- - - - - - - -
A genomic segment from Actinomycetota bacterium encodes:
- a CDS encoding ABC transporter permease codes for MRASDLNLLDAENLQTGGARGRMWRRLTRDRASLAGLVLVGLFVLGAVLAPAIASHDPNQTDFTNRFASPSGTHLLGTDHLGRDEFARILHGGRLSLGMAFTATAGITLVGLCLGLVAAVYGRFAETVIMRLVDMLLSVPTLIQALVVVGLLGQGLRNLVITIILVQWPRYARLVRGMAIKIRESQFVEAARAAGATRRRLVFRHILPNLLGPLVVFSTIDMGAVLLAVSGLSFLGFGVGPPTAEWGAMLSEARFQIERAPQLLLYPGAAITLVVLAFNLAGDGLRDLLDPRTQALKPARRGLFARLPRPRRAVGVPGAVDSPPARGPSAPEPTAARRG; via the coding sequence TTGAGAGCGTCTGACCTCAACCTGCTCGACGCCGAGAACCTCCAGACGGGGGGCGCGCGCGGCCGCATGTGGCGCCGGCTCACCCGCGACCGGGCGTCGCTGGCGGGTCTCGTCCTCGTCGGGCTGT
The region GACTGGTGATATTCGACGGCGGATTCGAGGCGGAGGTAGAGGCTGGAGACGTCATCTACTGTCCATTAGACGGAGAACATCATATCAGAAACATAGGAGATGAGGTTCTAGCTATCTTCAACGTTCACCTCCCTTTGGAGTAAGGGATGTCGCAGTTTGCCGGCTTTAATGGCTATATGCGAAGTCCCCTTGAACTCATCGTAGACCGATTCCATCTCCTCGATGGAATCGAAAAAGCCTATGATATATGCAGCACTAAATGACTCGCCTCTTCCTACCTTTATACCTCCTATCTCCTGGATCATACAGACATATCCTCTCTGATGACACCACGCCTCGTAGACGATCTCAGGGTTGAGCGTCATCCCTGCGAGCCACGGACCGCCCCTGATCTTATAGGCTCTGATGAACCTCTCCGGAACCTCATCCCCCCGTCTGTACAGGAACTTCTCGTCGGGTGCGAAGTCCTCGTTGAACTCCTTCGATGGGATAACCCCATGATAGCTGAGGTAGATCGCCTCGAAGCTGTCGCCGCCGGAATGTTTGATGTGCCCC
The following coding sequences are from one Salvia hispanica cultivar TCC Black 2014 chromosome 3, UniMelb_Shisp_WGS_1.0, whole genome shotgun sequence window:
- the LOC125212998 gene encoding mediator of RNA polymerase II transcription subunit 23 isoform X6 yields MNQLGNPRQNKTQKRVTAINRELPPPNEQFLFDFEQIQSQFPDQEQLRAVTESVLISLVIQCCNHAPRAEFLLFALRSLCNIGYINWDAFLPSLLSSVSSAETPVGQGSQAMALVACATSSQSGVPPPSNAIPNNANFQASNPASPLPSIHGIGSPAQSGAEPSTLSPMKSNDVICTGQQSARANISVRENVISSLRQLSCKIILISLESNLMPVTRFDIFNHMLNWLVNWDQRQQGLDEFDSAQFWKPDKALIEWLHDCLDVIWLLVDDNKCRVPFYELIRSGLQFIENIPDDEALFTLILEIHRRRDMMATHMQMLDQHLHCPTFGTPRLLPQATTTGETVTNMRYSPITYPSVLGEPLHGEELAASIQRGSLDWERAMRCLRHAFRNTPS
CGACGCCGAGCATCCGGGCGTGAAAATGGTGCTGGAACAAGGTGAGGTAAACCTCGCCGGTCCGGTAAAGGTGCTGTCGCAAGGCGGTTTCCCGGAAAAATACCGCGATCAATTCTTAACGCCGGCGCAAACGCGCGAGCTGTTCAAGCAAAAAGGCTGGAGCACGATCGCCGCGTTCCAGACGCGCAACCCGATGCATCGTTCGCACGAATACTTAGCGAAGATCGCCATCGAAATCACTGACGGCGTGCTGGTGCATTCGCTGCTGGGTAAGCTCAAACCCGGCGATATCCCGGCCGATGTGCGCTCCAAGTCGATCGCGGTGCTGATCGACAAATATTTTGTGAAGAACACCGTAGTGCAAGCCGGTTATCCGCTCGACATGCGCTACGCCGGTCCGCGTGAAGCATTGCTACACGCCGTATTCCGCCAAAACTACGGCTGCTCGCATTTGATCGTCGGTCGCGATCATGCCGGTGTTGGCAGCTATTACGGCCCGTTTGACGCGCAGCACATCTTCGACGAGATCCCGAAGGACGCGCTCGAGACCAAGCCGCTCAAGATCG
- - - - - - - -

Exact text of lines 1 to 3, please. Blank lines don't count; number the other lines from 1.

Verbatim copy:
A genomic segment from Actinomycetota bacterium encodes:
- a CDS encoding ABC transporter permease codes for MRASDLNLLDAENLQTGGARGRMWRRLTRDRASLAGLVLVGLFVLGAVLAPAIASHDPNQTDFTNRFASPSGTHLLGTDHLGRDEFARILHGGRLSLGMAFTATAGITLVGLCLGLVAAVYGRFAETVIMRLVDMLLSVPTLIQALVVVGLLGQGLRNLVITIILVQWPRYARLVRGMAIKIRESQFVEAARAAGATRRRLVFRHILPNLLGPLVVFSTIDMGAVLLAVSGLSFLGFGVGPPTAEWGAMLSEARFQIERAPQLLLYPGAAITLVVLAFNLAGDGLRDLLDPRTQALKPARRGLFARLPRPRRAVGVPGAVDSPPARGPSAPEPTAARRG; via the coding sequence TTGAGAGCGTCTGACCTCAACCTGCTCGACGCCGAGAACCTCCAGACGGGGGGCGCGCGCGGCCGCATGTGGCGCCGGCTCACCCGCGACCGGGCGTCGCTGGCGGGTCTCGTCCTCGTCGGGCTGT
The region GACTGGTGATATTCGACGGCGGATTCGAGGCGGAGGTAGAGGCTGGAGACGTCATCTACTGTCCATTAGACGGAGAACATCATATCAGAAACATAGGAGATGAGGTTCTAGCTATCTTCAACGTTCACCTCCCTTTGGAGTAAGGGATGTCGCAGTTTGCCGGCTTTAATGGCTATATGCGAAGTCCCCTTGAACTCATCGTAGACCGATTCCATCTCCTCGATGGAATCGAAAAAGCCTATGATATATGCAGCACTAAATGACTCGCCTCTTCCTACCTTTATACCTCCTATCTCCTGGATCATACAGACATATCCTCTCTGATGACACCACGCCTCGTAGACGATCTCAGGGTTGAGCGTCATCCCTGCGAGCCACGGACCGCCCCTGATCTTATAGGCTCTGATGAACCTCTCCGGAACCTCATCCCCCCGTCTGTACAGGAACTTCTCGTCGGGTGCGAAGTCCTCGTTGAACTCCTTCGATGGGATAACCCCATGATAGCTGAGGTAGATCGCCTCGAAGCTGTCGCCGCCGGAATGTTTGATGTGCCCC